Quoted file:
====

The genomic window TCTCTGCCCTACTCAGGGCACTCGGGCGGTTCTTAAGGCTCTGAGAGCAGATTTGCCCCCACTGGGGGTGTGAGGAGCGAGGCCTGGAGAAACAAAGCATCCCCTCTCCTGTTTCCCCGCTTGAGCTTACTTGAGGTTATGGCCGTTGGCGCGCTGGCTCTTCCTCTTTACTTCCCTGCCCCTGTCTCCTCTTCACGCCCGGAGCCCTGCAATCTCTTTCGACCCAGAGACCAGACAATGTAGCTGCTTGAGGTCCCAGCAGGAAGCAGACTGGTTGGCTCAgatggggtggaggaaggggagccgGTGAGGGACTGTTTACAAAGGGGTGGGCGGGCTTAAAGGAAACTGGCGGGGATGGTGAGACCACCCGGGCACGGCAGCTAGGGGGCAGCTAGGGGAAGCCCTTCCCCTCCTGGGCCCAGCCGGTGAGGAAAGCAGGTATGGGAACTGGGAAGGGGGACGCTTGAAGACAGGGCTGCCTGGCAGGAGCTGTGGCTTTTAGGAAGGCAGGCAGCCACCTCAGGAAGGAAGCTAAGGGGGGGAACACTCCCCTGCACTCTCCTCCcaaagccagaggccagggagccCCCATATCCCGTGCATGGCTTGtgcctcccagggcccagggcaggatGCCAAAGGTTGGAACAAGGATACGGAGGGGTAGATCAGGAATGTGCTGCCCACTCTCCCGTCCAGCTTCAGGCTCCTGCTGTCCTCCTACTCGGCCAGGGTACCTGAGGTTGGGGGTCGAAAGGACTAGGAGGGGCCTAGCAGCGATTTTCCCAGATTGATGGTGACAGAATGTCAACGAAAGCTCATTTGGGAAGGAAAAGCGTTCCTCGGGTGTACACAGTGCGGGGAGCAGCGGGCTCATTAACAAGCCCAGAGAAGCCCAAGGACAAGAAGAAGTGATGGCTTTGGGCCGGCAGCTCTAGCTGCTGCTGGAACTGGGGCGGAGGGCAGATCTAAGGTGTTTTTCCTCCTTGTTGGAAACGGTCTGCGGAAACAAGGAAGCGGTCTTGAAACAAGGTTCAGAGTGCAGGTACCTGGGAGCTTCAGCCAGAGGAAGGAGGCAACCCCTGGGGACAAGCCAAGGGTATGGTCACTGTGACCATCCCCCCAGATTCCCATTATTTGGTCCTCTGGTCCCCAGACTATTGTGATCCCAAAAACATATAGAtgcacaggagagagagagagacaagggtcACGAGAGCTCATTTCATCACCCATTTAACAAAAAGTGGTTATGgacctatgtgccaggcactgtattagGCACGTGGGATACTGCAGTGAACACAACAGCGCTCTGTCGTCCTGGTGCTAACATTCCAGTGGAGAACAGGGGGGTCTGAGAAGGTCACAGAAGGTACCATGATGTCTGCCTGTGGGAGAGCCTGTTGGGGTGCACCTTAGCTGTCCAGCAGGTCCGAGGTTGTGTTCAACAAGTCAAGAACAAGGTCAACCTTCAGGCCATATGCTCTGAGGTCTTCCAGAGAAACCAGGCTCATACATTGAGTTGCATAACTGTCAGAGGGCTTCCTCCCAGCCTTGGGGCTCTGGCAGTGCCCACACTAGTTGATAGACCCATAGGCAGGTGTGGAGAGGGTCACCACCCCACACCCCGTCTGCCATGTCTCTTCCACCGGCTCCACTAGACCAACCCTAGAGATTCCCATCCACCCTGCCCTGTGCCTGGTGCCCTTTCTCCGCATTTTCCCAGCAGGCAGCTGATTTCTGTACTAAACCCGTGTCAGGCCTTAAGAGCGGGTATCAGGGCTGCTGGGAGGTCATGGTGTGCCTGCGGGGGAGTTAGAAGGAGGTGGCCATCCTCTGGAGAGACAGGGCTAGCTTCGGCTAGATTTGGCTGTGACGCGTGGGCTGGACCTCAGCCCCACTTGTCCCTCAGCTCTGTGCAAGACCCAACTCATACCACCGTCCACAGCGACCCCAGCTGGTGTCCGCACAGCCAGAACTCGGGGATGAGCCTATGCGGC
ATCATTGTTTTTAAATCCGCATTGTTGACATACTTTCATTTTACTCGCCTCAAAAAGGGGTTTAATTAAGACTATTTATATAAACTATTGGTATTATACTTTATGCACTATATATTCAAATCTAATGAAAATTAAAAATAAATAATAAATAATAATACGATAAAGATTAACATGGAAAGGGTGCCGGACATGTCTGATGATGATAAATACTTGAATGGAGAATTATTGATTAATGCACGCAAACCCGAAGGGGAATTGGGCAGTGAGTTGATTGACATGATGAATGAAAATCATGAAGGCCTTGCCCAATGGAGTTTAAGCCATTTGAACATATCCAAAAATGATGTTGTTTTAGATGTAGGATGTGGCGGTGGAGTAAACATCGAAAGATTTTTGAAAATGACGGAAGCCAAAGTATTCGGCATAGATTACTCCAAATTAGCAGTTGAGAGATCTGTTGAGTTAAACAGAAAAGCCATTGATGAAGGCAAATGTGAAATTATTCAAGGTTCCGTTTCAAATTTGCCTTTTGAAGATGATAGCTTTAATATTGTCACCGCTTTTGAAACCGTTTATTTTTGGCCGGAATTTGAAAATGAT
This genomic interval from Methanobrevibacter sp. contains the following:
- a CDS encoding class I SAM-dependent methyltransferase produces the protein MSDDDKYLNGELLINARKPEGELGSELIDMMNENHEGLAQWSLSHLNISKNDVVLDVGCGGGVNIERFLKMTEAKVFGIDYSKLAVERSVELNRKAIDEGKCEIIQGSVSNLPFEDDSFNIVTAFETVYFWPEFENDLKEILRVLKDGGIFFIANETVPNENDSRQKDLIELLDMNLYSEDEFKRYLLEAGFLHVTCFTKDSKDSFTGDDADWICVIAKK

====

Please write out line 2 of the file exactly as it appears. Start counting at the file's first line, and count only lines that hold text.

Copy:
ATCATTGTTTTTAAATCCGCATTGTTGACATACTTTCATTTTACTCGCCTCAAAAAGGGGTTTAATTAAGACTATTTATATAAACTATTGGTATTATACTTTATGCACTATATATTCAAATCTAATGAAAATTAAAAATAAATAATAAATAATAATACGATAAAGATTAACATGGAAAGGGTGCCGGACATGTCTGATGATGATAAATACTTGAATGGAGAATTATTGATTAATGCACGCAAACCCGAAGGGGAATTGGGCAGTGAGTTGATTGACATGATGAATGAAAATCATGAAGGCCTTGCCCAATGGAGTTTAAGCCATTTGAACATATCCAAAAATGATGTTGTTTTAGATGTAGGATGTGGCGGTGGAGTAAACATCGAAAGATTTTTGAAAATGACGGAAGCCAAAGTATTCGGCATAGATTACTCCAAATTAGCAGTTGAGAGATCTGTTGAGTTAAACAGAAAAGCCATTGATGAAGGCAAATGTGAAATTATTCAAGGTTCCGTTTCAAATTTGCCTTTTGAAGATGATAGCTTTAATATTGTCACCGCTTTTGAAACCGTTTATTTTTGGCCGGAATTTGAAAATGAT